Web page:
The Massachusetts Institute of Technology announced Monday that it will once again need SAT or ACT test scores from students applying in 2022, two years after suspending the requirement during the pandemic.
The College Board has announced that the SAT will go digital, signalling a shift in the culture of standardised testing. In a Q&A provided by MIT News, Stuart Schmill, dean of admissions and student financial services, stated that reintroducing standardised test results will assist identify individuals who are most likely to thrive at MIT.
“Our research has shown that, in most cases, we cannot reliably predict students will do well at MIT unless we consider standardized test results alongside grades, coursework, and other factors,” he said. “These findings are statistically robust and stable over time and hold when you control for socioeconomic factors and look across demographic groups. And the math component of the testing turns out to be most important.”
According to him, test scores will continue to be only one component of a “holistic” admissions process. Standardized test scores, according to Schmill, could strengthen admissions chances for students from deprived backgrounds because they provide an opportunity to showcase academic ability even if their high school does not offer advanced coursework or if they lack access to “fancy internships and expensive extracurriculars” and “lengthy letters of recommendation from their overburdened teachers.”
Students who are unable to take the test securely due to a disaster or disruption, COVID-19 concerns, or other reasons, according to Schmill, can add an explanation in their application. In these circumstances, students will still receive a “full and impartial review,” Schmill noted in a blog post.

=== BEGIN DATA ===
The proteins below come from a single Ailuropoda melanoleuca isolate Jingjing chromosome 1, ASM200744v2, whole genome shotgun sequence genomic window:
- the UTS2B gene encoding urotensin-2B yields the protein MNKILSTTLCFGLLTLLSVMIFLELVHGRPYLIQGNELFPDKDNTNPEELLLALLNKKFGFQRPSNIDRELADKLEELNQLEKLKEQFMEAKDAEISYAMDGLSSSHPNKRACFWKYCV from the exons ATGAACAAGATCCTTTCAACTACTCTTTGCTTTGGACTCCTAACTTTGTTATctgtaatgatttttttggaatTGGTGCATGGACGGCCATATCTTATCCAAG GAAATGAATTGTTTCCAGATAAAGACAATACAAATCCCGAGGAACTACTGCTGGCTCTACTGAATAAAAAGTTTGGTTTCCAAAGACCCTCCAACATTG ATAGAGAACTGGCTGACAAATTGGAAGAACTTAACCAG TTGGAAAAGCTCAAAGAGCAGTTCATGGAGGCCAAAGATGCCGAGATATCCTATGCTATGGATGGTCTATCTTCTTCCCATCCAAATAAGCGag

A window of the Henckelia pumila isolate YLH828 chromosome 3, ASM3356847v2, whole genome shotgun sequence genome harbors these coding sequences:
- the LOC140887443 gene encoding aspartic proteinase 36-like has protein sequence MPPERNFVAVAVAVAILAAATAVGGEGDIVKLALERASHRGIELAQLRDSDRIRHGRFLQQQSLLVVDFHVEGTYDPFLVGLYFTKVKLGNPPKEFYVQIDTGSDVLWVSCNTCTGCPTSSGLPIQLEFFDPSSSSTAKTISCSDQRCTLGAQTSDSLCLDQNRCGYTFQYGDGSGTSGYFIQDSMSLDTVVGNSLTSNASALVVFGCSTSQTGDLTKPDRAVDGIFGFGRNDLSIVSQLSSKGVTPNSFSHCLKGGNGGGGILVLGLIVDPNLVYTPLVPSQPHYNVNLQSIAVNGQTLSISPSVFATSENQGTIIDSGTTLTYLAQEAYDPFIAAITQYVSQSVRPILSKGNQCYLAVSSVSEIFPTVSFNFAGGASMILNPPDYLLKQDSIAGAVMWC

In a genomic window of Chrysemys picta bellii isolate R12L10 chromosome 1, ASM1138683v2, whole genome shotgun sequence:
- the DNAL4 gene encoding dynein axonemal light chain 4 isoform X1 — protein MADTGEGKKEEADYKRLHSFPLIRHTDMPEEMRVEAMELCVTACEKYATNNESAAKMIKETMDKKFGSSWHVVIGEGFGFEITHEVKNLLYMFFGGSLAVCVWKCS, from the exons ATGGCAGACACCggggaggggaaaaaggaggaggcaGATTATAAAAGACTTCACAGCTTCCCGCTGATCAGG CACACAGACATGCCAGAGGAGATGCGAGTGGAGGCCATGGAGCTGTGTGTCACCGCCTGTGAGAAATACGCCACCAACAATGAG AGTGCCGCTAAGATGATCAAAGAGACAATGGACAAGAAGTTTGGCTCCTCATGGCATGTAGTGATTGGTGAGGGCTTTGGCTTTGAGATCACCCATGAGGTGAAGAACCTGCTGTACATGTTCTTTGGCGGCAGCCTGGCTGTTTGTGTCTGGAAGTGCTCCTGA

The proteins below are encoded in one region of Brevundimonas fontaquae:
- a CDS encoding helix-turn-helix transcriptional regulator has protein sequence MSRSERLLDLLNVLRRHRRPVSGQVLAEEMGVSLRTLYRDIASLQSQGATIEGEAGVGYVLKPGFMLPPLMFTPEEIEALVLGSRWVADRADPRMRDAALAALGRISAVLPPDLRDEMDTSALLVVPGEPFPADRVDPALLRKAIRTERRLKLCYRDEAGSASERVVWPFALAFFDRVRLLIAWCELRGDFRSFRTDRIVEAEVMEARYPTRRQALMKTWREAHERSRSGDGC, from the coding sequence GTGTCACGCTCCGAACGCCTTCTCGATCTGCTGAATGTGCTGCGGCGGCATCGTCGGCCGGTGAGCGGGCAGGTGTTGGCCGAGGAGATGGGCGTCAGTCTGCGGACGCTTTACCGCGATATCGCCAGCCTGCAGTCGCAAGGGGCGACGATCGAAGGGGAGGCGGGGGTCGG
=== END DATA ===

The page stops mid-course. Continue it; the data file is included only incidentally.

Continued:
MIT’s decision goes against the grain of many prominent colleges and universities that have abandoned standardised exam requirements, which critics argue gives wealthy students an unfair edge since they have access to tutors and other resources. According to Bob Schaeffer, executive director of the National Center for Fair and Open Testing, MIT “is obviously an anomaly,” and the move was “a regrettable judgment.”
More than two-thirds of the 2,330 four-year schools and universities in the United States, according to Schaeffer, have made SAT or ACT scores optional until at least autumn 2023. He also pointed out that MIT had not made public the data it cited, which showed that standardised math exam scores can predict university performance.
“It’s hard to understand how without more evidence,” he said. “MIT math scores are so high on average that there won’t be much distribution in scores.”
According to Schmill, MIT has not shared its statistics because it could jeopardise the privacy of its students. While he doesn’t “begrudge any particular institution for making whatever decision that’s correct for them,” Andrew Palumbo, vice president for enrollment management at Worcester Polytechnic Institute, believes that standardised testing has “classist, racist, sexist connotations.”
Meanwhile, according to Palumbo, Worcester Polytechnic Institute gives more weight to a student’s high school transcript since it captures a more complete picture of academic accomplishment over multiple years. For at least the next eight years, the institution will not evaluate test scores in its admissions process.
Legal Disclaimer: This article is provided for information purposes only.